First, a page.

The isolated culture seemed particularly promising for cleanup of 1,1,1-TCA. In laboratory studies it could degrade both the contaminant itself and its breakdown products, 1-1 Dichloroethane (1,1-DCA) and 1,1 Dichloroethene (1,1-DCE) (Figure 1). 1,1-DCE is of particular concern; it is extremely toxic and very low concentrations make drinking water unsafe (see box at left).

The success of the culture in the lab prompted the Moffett Airfield study: would cometabolism of 1,1,1-TCA, 1,1,-DCA, and 1,1-DCE work in the field? The study is funded by the Strategic Environmental Research and Development Program (SERDP).

Field Trials

The Moffett Airfield study site consists of two “test legs” of wells six meters deep extending over a seven meter length of a confined aquifer. Wells at one end are used for injection and wells at the other end for extraction; this pumping pattern sets up two parallel but isolated flow fields (Figure 2). One of these “test legs” is used as the experimental system where researchers inject the contaminants, the study culture, and supplements such as butane, oxygen, or hydrogen peroxide dissolved in groundwater. The other leg becomes the control (stimulation of native microorganisms) where they inject only the contaminant and supplements. Observation wells allow samples to be taken over the length of the flow fields.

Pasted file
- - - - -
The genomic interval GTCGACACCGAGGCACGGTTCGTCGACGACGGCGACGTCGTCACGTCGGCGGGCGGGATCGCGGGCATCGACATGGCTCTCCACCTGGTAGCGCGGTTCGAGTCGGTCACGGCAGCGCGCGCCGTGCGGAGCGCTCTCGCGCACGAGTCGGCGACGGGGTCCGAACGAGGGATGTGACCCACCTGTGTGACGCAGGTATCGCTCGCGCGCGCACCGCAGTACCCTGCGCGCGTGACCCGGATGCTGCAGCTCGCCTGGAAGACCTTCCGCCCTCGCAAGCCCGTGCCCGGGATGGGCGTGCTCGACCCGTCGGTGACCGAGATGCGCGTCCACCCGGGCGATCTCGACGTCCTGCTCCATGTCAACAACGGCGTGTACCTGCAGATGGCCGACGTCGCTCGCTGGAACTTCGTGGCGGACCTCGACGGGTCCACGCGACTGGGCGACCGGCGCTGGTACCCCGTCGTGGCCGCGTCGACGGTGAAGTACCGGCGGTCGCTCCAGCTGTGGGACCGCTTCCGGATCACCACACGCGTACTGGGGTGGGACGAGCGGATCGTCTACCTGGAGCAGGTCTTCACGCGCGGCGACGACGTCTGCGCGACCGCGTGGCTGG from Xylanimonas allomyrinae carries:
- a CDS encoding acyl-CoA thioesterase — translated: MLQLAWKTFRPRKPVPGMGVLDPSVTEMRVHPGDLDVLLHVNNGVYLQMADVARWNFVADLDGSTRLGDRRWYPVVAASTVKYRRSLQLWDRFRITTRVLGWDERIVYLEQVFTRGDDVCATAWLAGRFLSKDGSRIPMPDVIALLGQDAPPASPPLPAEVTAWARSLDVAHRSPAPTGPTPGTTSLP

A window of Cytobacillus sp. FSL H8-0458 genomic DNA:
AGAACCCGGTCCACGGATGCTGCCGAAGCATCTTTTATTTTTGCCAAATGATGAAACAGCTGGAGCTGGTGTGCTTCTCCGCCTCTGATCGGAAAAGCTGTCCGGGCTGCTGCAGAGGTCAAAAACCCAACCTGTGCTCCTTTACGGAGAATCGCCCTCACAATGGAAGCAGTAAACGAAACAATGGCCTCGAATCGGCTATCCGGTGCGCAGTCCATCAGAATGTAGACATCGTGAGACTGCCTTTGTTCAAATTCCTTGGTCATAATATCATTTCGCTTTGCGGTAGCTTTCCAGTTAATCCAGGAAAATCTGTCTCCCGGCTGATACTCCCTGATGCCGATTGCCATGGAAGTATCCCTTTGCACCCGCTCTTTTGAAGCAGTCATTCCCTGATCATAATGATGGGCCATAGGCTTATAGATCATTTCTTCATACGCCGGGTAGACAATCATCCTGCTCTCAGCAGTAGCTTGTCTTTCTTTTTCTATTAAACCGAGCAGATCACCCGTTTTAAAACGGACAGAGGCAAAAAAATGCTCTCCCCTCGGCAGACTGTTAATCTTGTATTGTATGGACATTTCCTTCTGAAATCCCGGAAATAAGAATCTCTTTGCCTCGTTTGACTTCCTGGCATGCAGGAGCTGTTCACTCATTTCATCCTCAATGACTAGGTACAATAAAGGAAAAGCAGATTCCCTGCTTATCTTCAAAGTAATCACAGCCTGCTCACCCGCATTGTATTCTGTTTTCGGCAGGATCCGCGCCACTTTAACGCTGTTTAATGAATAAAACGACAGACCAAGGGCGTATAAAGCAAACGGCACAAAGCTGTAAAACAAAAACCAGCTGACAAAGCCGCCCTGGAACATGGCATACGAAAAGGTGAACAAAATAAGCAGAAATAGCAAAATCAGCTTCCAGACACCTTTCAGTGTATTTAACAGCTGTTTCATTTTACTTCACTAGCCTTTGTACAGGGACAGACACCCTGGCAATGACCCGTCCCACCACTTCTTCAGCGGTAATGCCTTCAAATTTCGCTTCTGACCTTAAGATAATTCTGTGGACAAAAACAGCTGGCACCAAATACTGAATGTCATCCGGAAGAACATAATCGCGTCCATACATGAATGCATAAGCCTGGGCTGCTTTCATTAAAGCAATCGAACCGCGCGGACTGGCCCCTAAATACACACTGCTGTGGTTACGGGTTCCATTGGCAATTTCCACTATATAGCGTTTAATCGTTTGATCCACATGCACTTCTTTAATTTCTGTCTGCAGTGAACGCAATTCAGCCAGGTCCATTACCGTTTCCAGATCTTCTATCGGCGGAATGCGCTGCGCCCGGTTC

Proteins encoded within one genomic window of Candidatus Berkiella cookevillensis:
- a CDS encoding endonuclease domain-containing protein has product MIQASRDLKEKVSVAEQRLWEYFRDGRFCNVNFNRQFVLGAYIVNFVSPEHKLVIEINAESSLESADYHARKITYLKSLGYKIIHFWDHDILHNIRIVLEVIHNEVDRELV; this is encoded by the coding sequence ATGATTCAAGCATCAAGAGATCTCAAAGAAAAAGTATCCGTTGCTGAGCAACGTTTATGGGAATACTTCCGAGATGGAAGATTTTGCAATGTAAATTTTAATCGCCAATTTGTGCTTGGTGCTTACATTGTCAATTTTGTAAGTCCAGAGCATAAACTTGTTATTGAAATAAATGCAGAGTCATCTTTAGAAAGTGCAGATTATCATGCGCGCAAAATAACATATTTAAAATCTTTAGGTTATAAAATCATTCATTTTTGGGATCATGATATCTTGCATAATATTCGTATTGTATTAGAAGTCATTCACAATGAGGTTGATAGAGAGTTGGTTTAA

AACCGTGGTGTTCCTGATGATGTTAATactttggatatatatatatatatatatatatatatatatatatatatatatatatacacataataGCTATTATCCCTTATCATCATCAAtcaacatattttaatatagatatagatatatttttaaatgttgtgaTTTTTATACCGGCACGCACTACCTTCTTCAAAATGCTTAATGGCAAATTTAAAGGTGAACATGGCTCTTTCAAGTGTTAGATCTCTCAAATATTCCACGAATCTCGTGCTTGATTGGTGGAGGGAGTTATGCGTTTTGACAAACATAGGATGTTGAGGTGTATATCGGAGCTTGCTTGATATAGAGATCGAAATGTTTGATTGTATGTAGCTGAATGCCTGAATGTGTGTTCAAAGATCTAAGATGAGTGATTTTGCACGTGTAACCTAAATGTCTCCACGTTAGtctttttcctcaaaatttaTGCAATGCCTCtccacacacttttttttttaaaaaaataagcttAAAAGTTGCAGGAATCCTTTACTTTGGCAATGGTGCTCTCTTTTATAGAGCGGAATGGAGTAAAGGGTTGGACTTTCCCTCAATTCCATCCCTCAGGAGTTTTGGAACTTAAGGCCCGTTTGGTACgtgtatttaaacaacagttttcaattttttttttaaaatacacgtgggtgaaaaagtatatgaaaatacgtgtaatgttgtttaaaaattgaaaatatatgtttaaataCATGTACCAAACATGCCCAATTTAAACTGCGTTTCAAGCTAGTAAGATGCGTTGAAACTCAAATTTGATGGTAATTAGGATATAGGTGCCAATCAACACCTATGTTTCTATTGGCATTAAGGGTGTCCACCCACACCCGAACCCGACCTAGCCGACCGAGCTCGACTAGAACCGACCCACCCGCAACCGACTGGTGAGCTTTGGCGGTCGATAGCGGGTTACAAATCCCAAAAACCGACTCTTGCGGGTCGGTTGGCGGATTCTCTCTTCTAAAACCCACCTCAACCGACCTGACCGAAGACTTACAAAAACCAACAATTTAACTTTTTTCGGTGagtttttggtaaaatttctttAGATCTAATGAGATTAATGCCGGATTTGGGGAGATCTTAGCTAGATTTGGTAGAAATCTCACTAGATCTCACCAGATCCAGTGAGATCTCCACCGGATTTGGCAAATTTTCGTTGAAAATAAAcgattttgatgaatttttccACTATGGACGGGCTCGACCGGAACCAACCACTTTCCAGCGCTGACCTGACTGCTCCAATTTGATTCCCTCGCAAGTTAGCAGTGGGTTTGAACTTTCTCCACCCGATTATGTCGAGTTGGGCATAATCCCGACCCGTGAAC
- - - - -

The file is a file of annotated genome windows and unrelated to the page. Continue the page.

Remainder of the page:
In three years of trials, the WRHSRC researchers have experimented with adding different combinations of the culture, contaminants, and supplements over different time intervals. For example, Figure 3 shows a trial during the second year where they added 1,1,1-TCA on day 10, and the experimental culture, butane, and oxygen on day 24. The graph shows that the concentration of 1,1,1-TCA dropped dramatically after the addition of the culture. By day 40, its concentration in the S3 monitoring well was about 70% below the injection concentration. In contrast, the researchers did not observe a decrease in 1,1,1-TCA concentrations in the control leg.

Unfortunately, the graph also shows that the concentration of 1,1,1-TCA in the S3 monitoring well gradually began to increase and after 70 days approximately 50% removal was achieved. For some reason, the effectiveness of the added culture declined with time. Semprini and Dolan aren’t certain why, but it’s a result they encountered repeatedly in different trials. “Perhaps indigenous microorganisms, which utilize butane but do not cometabolize 1,1,1-TCA, begin to out compete the injected culture,” says Semprini.

Molecular Studies

Dr. Dolan is leading molecular studies that may help to answer this question. His research uses DNA techniques to compare the microbial communities in different test wells and at different time intervals during the experiments. He hopes his studies will show how the composition of the microbial community changes through time and as butane or other supplements are added.